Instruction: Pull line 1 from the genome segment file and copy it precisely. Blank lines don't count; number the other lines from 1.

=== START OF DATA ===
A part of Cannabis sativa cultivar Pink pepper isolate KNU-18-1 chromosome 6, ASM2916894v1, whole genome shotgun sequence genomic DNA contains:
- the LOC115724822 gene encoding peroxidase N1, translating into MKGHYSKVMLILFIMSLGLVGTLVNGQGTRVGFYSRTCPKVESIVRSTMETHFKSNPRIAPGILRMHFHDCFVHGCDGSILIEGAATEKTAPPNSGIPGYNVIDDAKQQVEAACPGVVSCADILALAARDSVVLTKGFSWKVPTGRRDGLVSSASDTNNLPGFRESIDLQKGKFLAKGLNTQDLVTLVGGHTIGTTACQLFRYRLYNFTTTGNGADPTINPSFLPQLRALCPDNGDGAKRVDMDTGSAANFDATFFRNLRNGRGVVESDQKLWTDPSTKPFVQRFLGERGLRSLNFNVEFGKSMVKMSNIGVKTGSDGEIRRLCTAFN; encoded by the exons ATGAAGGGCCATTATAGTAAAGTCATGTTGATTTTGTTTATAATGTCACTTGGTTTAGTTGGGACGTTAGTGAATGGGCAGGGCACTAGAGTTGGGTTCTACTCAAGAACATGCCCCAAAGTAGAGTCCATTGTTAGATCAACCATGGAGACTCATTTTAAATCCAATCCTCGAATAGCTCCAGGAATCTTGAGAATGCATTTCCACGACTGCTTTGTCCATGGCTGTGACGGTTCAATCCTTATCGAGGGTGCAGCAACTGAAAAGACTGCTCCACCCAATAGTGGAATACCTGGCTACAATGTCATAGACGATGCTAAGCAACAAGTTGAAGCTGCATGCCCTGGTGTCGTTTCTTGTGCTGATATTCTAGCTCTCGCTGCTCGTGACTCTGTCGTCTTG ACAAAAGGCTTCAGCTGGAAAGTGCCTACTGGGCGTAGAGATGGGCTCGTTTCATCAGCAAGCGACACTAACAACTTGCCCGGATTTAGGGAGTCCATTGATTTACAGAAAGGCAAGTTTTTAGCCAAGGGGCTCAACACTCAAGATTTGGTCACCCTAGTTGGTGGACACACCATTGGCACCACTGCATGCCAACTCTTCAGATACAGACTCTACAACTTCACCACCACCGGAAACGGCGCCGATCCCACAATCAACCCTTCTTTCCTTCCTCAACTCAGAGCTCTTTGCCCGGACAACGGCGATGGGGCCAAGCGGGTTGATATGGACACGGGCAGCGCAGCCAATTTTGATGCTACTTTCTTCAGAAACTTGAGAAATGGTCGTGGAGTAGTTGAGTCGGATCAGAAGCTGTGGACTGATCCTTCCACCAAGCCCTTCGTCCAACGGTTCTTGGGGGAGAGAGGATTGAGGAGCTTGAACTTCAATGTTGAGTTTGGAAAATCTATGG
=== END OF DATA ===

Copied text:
A part of Cannabis sativa cultivar Pink pepper isolate KNU-18-1 chromosome 6, ASM2916894v1, whole genome shotgun sequence genomic DNA contains: